The EIS design included six rail lines running parallel to the highway, with separate rail lines in each direction for high-speed rail, commuter rail and freight rail.

Finally, the design called for a 200-foot wide utility corridor that would include pipelines for oil, natural gas, water, telecommunications and data, as well as electricity towers.

According to the TxDOT Trans-Texas Corridor Plan adopted in June 2002, TxDOT ultimately would build some 4,000 miles of highway-railway-utility super-corridors throughout Texas over the next 50 years, using some 584,000 acres of what is now Texas farm and ranchland, at an estimated cost of $184 billion.

The TTC plan left little doubt TTC toll-road super-corridors were designed to facilitate international trade, primarily speeding trucks and trains carrying “inter-modal” containers from Mexican ports to destinations in the heartland of the U.S.

The full TTC build-out was designed to move goods through Texas rapidly, bypassing the major cities.

ASU hosts model North American Union legislature

University student participants from Mexico, the United States and Canada participate in a week-long simulation exercise simulating a congressional meeting between North American legislators.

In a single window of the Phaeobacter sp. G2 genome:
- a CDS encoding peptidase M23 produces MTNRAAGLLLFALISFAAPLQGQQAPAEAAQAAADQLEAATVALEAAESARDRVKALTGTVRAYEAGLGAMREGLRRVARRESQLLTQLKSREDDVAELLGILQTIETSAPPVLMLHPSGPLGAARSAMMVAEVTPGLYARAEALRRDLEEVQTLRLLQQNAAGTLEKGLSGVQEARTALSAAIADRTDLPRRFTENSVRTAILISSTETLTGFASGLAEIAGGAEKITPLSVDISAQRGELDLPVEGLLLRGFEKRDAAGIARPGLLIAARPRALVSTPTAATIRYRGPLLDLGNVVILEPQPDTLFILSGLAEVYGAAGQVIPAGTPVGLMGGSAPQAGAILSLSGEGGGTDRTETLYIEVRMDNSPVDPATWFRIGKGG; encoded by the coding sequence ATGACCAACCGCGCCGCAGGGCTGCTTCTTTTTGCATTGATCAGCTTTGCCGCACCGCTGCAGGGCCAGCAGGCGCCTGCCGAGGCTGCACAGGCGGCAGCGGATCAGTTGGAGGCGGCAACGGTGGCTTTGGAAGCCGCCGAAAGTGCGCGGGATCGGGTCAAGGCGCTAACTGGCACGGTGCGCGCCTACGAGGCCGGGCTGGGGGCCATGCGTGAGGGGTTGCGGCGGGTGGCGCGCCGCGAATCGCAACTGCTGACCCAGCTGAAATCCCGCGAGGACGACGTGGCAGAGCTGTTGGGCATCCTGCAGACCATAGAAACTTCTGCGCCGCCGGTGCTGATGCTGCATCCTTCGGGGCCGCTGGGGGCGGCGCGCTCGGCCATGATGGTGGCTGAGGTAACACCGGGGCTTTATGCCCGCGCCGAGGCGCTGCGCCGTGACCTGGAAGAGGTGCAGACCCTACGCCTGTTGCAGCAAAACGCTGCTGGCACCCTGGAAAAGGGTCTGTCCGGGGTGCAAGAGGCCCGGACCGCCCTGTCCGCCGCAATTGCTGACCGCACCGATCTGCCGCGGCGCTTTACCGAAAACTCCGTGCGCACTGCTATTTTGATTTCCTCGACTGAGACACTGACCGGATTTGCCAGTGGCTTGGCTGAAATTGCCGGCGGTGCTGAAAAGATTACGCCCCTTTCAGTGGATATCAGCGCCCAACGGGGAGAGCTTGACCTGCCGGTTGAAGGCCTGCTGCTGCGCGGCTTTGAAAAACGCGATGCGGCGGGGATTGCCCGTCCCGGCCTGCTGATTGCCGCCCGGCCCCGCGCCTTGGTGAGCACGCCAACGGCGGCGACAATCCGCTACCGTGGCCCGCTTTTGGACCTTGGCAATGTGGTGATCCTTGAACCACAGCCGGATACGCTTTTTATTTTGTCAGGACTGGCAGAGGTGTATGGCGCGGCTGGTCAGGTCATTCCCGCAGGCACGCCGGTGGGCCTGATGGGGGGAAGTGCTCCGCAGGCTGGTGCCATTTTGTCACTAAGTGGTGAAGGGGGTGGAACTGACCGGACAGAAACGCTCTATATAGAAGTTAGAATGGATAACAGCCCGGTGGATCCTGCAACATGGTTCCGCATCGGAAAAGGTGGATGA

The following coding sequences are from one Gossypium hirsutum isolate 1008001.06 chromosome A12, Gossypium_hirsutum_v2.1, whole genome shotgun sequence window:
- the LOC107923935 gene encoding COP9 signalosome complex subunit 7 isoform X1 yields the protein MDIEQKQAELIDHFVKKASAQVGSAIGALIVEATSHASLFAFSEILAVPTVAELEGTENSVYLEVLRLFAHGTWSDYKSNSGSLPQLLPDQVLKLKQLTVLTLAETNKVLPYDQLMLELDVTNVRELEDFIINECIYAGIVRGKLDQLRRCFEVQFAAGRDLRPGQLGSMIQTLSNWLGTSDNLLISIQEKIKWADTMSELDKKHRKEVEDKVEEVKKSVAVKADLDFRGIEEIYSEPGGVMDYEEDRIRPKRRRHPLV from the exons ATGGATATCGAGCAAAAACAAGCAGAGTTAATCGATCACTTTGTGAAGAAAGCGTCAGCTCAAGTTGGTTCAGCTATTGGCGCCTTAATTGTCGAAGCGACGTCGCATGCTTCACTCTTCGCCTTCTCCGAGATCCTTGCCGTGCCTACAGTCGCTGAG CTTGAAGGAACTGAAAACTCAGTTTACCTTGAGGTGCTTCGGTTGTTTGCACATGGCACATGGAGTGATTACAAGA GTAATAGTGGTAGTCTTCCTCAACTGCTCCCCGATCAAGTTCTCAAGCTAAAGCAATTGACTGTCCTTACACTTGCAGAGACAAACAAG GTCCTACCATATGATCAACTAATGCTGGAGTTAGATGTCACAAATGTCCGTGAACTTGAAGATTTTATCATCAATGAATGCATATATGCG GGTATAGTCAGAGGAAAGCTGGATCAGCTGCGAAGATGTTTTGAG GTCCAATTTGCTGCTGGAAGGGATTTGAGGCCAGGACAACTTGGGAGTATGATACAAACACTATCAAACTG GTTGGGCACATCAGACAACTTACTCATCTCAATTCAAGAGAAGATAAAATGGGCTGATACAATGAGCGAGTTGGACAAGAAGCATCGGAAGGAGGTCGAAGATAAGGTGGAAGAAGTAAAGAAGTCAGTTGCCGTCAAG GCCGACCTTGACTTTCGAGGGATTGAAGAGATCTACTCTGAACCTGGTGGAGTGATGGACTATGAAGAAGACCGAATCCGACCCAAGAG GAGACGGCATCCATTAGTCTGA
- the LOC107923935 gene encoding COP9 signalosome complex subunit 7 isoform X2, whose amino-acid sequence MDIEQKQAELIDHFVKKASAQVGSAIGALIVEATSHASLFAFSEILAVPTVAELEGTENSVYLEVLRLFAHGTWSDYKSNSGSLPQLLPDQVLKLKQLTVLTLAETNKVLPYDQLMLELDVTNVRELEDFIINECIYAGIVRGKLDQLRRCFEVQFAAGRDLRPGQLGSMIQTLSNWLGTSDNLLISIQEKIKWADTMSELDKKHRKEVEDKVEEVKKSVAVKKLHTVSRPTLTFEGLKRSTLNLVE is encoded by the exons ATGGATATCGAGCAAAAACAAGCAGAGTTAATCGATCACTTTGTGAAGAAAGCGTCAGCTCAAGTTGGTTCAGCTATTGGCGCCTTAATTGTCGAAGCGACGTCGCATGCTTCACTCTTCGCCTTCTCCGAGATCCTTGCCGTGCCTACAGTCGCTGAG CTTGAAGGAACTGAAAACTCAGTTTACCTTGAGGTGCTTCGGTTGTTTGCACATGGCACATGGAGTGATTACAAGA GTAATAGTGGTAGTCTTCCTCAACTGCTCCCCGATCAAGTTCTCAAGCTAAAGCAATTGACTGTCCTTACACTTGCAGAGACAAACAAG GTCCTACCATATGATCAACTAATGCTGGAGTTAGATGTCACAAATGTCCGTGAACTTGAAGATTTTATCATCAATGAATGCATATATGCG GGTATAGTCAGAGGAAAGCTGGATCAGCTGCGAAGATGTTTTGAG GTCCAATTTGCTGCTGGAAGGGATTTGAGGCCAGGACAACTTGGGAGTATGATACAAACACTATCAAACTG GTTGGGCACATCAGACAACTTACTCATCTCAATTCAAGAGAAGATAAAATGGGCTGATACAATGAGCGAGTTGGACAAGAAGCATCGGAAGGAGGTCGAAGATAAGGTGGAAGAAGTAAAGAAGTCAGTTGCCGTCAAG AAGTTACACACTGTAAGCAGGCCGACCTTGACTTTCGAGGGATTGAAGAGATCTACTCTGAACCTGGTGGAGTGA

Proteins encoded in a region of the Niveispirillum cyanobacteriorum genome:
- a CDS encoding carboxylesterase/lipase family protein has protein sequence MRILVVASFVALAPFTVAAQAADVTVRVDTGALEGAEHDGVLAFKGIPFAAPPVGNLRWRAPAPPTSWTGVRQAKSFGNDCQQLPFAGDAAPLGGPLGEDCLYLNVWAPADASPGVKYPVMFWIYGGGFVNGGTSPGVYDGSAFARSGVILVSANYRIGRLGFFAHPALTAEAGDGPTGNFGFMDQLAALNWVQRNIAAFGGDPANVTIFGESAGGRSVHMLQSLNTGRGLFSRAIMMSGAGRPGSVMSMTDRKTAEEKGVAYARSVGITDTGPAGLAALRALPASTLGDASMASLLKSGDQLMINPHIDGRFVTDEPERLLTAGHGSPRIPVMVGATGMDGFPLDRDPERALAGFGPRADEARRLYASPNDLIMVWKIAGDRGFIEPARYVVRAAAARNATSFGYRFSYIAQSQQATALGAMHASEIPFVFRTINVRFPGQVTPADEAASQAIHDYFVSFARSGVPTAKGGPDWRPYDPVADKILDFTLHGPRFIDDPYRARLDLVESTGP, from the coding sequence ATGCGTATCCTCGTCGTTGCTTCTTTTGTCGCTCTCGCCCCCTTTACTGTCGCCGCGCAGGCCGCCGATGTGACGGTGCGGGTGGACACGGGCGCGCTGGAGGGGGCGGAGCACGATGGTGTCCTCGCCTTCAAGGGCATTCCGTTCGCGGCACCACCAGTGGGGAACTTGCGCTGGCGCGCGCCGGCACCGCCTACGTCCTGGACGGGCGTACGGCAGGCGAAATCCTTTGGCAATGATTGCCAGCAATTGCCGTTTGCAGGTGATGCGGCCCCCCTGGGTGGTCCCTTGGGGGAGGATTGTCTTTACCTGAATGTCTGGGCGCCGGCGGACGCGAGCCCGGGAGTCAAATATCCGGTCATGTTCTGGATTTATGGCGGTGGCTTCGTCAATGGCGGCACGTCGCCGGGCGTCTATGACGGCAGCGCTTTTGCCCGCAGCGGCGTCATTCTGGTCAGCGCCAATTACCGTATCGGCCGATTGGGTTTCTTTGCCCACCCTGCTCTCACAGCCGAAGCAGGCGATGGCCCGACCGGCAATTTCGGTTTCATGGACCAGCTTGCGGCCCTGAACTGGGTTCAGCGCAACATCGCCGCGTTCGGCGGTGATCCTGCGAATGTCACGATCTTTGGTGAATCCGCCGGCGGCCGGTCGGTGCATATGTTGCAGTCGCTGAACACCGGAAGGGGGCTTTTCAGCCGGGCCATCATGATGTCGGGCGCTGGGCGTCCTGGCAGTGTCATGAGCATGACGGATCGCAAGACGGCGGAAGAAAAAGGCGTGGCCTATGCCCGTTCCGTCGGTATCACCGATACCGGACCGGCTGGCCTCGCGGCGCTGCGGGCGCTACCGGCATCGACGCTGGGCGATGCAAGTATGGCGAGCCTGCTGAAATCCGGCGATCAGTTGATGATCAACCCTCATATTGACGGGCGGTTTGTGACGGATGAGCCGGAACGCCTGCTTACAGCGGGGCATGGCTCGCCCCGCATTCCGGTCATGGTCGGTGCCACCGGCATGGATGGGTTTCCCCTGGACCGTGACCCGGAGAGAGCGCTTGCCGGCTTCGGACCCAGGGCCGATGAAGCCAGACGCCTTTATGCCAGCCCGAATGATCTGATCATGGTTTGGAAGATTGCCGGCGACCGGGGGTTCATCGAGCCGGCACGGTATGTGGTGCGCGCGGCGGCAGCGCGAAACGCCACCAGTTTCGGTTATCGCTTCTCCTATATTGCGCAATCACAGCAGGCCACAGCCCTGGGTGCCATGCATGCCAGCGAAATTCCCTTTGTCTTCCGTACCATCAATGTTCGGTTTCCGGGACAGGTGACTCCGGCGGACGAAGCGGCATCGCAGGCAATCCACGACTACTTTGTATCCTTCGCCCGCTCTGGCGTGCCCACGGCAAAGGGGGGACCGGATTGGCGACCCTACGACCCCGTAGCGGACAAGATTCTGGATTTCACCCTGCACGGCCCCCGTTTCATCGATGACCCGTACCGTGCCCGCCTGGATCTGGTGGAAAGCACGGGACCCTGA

asu.edu | May 26, 2011

The North American Center for Transborder Studies (NACTS) at Arizona State University will co-host the 2011 “Triumvirate” at the Tempe campus.

The sixth edition of the Triumvirate, the only trinational inter-parliamentary student simulation in North America, will take place from May 29 through June 3. Organized by ASU and the North American Forum on Integration (NAFI) from Montreal, the event will bring together about 50 students from seven American, Canadian and Mexican universities.

“The Triumvirate, is a unique, one-of-a-kind event,” NACTS director Rick Van Schoik said.

University student participants from Mexico, the United States and Canada participate in a week-long simulation exercise simulating a congressional meeting between North American legislators. Student delegates are assigned one of the three roles: legislator (representing a country other than their own), journalist, or lobbyist. The legislators will debate themes of a political, economic and environmental nature, while lobbyists will attempt to influence the legislators’ decisions and the TrilatHerald journalist team will analyze the evolution of the debates.

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For five days, participants will discuss hot political topics affecting North America: immigration and guest worker programs, green building practices, corporate social responsibility in the mining industry, and the promotion of North American trade corridors.

As a pioneer on the political scene, the Triumvirate seeks to bring together future North American leaders to increase their awareness of the issues that characterize North American relations while enabling them to develop a better knowledge of democratic institutions and the realities of the member countries of NAFTA.